27 September 2023

Prioritising self-care starts with you

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Dan Schawbel* says that in today’s workplace environment, leaders who set an example of self-care are giving a valuable lesson to team members.

‘Self-care’ is one of those phrases that is on everyone’s lips these days, but the concept isn’t well understood.

It’s not selfish or self-centred to prioritise your wellbeing.

Self-care is also not a luxury.

When you take care of yourself, you feel positive, you can do your job, and you help others on the team feel better too.

Think of self-care as a way of showing others that you respect them enough to show up to work with your best face forward.

When you take the extra effort to function at your best, it encourages others to do the same.

Self-care is a win-win for you, your team, and your organisation.

However, while many leaders acknowledge the importance of self-care, it can be challenging to know where to begin.

Sometimes that’s because leaders have put others first for so long that they don’t even consider their own wellbeing a priority anymore.

Other times, leaders get around to caring for themselves only after they start to feel the effects of burnout.

However, self-care works better when you’re proactive about it, and the great news is that it doesn’t have to be time-consuming.

This year many managers are feeling more burned out than ever, and they’ve experienced steeper declines in engagement than their employees.

So it’s important that wellbeing regains its status as a top priority.

There are numerous benefits you can look forward to when you do this — so let’s take a look.

Self-care rituals set you up for a more productive day.

Creating a morning routine allows you to begin each day with a positive attitude, feeling in control.

Some leaders I’ve spoken with like to exercise or read, while others do a bit of meditation.

Meanwhile, an end-of-day routine focusing on relaxing activities can help you sleep better.

These rituals will vary from person to person, but the important thing is to create a routine that works for you and stick with it.

Self-care makes you feel happier, and happiness is contagious.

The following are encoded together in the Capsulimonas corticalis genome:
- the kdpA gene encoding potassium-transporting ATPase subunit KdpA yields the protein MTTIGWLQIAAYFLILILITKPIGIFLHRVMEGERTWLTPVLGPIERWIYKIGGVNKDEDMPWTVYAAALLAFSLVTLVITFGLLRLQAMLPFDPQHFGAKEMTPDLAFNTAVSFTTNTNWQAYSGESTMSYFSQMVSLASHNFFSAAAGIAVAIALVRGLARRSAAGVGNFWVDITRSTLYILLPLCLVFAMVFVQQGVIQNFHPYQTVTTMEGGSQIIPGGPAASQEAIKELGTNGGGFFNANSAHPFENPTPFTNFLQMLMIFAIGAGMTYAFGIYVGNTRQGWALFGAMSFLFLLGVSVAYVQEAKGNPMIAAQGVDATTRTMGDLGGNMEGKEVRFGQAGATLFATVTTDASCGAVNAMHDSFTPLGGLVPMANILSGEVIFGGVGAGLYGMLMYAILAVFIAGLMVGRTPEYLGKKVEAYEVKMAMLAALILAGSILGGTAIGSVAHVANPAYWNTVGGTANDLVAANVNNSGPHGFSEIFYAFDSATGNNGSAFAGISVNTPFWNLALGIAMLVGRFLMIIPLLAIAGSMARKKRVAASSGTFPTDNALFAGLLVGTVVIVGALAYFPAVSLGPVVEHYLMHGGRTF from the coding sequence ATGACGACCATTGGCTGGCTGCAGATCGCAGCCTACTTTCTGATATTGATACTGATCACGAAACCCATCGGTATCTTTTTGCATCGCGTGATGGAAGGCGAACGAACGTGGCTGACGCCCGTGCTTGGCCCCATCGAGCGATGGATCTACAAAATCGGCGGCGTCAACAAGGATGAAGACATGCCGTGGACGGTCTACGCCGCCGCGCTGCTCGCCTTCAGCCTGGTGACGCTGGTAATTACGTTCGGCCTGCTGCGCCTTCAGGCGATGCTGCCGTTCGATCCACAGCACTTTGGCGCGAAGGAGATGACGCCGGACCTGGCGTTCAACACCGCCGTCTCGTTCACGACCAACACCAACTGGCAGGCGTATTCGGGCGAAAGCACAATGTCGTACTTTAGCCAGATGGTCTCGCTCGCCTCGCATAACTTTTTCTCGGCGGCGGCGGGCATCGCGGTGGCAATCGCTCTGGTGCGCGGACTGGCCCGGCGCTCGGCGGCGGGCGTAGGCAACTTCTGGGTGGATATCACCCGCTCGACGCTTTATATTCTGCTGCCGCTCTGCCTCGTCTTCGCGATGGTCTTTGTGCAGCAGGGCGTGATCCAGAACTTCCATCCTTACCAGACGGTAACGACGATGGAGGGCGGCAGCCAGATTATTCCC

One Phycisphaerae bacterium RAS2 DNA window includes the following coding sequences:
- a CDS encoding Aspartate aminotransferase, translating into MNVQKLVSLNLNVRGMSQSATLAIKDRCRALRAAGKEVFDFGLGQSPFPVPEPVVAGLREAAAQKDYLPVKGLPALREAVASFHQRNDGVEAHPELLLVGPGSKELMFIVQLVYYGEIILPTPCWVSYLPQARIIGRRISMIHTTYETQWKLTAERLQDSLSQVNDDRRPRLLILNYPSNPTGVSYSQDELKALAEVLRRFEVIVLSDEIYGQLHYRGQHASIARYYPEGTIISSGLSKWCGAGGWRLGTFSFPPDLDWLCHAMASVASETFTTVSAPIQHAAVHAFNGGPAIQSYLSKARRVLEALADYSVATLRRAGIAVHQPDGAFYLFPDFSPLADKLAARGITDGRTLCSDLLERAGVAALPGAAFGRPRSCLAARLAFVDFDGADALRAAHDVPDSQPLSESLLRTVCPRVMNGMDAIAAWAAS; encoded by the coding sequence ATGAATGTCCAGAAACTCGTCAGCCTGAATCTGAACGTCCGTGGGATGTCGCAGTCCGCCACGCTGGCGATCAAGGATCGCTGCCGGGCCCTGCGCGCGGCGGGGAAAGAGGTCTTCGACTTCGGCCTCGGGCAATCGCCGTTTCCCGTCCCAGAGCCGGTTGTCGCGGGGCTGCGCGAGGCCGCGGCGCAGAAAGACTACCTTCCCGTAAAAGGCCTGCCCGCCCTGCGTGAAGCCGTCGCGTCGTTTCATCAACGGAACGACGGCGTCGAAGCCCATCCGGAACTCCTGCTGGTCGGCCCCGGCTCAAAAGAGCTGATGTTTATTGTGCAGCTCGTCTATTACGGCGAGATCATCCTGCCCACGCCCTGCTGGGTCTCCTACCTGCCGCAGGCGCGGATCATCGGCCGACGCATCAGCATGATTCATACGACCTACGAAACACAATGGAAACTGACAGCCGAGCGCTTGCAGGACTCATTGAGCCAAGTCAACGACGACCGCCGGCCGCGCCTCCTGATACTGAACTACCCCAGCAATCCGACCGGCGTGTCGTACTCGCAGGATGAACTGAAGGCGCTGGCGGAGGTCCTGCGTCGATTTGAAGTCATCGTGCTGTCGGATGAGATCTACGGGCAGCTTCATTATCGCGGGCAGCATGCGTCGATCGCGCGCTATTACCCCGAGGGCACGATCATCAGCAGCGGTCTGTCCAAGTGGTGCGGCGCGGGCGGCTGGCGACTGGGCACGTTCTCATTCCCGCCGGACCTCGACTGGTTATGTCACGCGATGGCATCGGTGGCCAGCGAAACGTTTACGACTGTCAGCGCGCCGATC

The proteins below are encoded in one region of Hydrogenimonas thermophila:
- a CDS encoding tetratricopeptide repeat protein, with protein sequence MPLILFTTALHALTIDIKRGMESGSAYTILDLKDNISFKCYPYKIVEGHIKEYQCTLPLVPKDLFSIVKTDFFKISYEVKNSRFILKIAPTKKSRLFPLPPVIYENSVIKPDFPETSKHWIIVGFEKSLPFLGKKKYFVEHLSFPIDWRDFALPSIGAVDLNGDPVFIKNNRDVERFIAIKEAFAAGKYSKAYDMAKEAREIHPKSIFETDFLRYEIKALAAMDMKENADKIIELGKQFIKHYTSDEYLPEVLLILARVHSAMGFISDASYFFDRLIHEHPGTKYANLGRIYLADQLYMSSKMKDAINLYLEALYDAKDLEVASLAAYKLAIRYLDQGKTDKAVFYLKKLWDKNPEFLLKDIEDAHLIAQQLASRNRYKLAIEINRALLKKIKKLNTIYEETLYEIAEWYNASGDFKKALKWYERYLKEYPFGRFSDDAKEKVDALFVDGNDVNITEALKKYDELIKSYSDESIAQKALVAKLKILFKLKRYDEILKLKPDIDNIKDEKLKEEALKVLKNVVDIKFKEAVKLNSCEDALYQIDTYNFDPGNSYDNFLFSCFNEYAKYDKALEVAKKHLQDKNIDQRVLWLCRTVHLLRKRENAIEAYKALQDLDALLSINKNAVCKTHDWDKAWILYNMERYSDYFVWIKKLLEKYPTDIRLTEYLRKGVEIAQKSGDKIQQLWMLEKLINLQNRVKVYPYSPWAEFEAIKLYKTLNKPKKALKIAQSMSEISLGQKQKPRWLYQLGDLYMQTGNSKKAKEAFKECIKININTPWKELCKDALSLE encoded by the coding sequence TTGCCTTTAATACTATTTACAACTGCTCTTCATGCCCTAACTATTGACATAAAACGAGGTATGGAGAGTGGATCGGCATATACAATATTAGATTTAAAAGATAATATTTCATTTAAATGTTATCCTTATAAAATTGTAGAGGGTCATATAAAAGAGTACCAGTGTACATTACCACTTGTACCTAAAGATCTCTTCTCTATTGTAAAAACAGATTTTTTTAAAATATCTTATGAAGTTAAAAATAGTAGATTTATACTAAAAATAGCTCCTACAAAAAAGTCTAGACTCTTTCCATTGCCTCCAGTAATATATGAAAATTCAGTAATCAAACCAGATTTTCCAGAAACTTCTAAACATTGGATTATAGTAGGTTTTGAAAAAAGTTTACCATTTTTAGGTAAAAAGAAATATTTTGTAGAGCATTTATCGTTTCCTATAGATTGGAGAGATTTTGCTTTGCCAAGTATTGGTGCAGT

Self-care is a proven way to regulate your emotions and keep negative feelings in check.

This is important because emotions are catching.

Those around you can pick up on how you’re feeling, even across a computer screen.

If you consistently ignore your own wellbeing and are exhausted, stressed, or frustrated, your team members will surely pick up on this.

If you’re refreshed and energised, they’ll absorb your positive attitude and apply it in their own lives.

Self-care helps you relate to your team’s struggles.

When you prioritise self-care, you’re admitting that there are areas of your wellbeing you’d like to improve.

This helps you become a more empathetic leader — someone who truly understands your team members’ struggles.

In fact, acknowledging your own vulnerability will help your team members not just look up to you, but relate to you better.

Remember, workers trust authentic leaders who can admit their weaknesses as well as their strengths.

Self-care can help you make better decisions.

Self-care helps mitigate stress, which is critical — especially for leaders.

While a little bit of short-term stress can add adrenalin and help pump you up for an important meeting, chronic stress can impact your cognition and make it harder to make clear-headed decisions.

When you manage your stress through exercise or other anxiety-reducers like meditation, you’ll be able to think clearly again.

Even micro-breaks throughout the day can act as stress reducers.

Self-care puts you in touch with what’s really important.

Focusing on your wellbeing helps put you back in touch with your core values.

No one should be focused on work all the time — this isn’t just unhealthy, it means you’re probably ignoring family, friends, hobbies, and other priorities that make up who you really are.

Taking time for self-care can give you a new perspective by reminding you to check in with yourself.

It’s about making sure you have the time and energy for what matters to you outside of work.

Modelling self-care makes it easier for others to invest in their wellbeing.

When leaders talk about and prioritise their wellbeing — especially their mental health — it makes it okay for everyone on the team to put energy toward this.

That’s where real progress can begin, which is critical since 52 per cent of employees feel burned out right now.

So don’t be afraid to tell your teams how you’re incorporating self-care into your life and why this is benefiting you.

They’ll get a clear message that this should be a priority for them as well.

*Dan Schawbel is a bestselling author and Managing Partner of Workplace Intelligence, a research and advisory firm helping HR adapt to trends, drive performance and prepare for the future.

This article is part of his Workplace Intelligence Weekly series.

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